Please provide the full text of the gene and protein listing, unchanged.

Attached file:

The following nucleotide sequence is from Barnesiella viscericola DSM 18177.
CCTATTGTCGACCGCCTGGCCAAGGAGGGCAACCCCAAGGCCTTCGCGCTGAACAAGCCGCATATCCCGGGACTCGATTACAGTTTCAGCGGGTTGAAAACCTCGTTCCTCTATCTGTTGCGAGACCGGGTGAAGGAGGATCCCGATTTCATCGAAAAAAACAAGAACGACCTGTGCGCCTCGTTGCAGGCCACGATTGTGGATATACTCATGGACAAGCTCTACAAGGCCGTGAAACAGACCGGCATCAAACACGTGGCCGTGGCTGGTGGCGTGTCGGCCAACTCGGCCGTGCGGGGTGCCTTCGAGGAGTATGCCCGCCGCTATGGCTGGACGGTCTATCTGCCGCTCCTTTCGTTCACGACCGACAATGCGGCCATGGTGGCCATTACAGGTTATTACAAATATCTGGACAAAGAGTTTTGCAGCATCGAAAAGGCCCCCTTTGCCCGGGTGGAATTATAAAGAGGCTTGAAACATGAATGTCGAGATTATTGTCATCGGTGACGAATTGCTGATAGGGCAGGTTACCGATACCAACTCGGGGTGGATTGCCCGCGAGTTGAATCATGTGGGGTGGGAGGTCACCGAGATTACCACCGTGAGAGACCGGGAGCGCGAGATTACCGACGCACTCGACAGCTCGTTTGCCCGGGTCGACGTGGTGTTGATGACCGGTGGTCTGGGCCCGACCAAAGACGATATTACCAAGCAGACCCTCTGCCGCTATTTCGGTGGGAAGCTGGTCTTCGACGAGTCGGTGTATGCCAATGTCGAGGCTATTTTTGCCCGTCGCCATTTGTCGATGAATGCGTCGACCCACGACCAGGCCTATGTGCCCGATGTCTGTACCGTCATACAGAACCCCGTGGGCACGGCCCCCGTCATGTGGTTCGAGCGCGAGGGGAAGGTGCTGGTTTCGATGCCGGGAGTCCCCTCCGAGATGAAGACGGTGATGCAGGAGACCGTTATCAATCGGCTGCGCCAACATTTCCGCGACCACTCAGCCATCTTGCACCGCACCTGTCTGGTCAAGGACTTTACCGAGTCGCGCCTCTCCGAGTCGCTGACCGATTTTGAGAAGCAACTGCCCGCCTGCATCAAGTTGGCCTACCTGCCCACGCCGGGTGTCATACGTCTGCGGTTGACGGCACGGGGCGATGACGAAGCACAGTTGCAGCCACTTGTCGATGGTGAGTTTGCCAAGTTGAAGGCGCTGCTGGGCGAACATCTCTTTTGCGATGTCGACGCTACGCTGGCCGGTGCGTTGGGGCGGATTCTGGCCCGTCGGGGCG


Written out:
The following nucleotide sequence is from Barnesiella viscericola DSM 18177.
CCTATTGTCGACCGCCTGGCCAAGGAGGGCAACCCCAAGGCCTTCGCGCTGAACAAGCCGCATATCCCGGGACTCGATTACAGTTTCAGCGGGTTGAAAACCTCGTTCCTCTATCTGTTGCGAGACCGGGTGAAGGAGGATCCCGATTTCATCGAAAAAAACAAGAACGACCTGTGCGCCTCGTTGCAGGCCACGATTGTGGATATACTCATGGACAAGCTCTACAAGGCCGTGAAACAGACCGGCATCAAACACGTGGCCGTGGCTGGTGGCGTGTCGGCCAACTCGGCCGTGCGGGGTGCCTTCGAGGAGTATGCCCGCCGCTATGGCTGGACGGTCTATCTGCCGCTCCTTTCGTTCACGACCGACAATGCGGCCATGGTGGCCATTACAGGTTATTACAAATATCTGGACAAAGAGTTTTGCAGCATCGAAAAGGCCCCCTTTGCCCGGGTGGAATTATAAAGAGGCTTGAAACATGAATGTCGAGATTATTGTCATCGGTGACGAATTGCTGATAGGGCAGGTTACCGATACCAACTCGGGGTGGATTGCCCGCGAGTTGAATCATGTGGGGTGGGAGGTCACCGAGATTACCACCGTGAGAGACCGGGAGCGCGAGATTACCGACGCACTCGACAGCTCGTTTGCCCGGGTCGACGTGGTGTTGATGACCGGTGGTCTGGGCCCGACCAAAGACGATATTACCAAGCAGACCCTCTGCCGCTATTTCGGTGGGAAGCTGGTCTTCGACGAGTCGGTGTATGCCAATGTCGAGGCTATTTTTGCCCGTCGCCATTTGTCGATGAATGCGTCGACCCACGACCAGGCCTATGTGCCCGATGTCTGTACCGTCATACAGAACCCCGTGGGCACGGCCCCCGTCATGTGGTTCGAGCGCGAGGGGAAGGTGCTGGTTTCGATGCCGGGAGTCCCCTCCGAGATGAAGACGGTGATGCAGGAGACCGTTATCAATCGGCTGCGCCAACATTTCCGCGACCACTCAGCCATCTTGCACCGCACCTGTCTGGTCAAGGACTTTACCGAGTCGCGCCTCTCCGAGTCGCTGACCGATTTTGAGAAGCAACTGCCCGCCTGCATCAAGTTGGCCTACCTGCCCACGCCGGGTGTCATACGTCTGCGGTTGACGGCACGGGGCGATGACGAAGCACAGTTGCAGCCACTTGTCGATGGTGAGTTTGCCAAGTTGAAGGCGCTGCTGGGCGAACATCTCTTTTGCGATGTCGACGCTACGCTGGCCGGTGCGTTGGGGCGGATTCTGGCCCGTCGGGGCG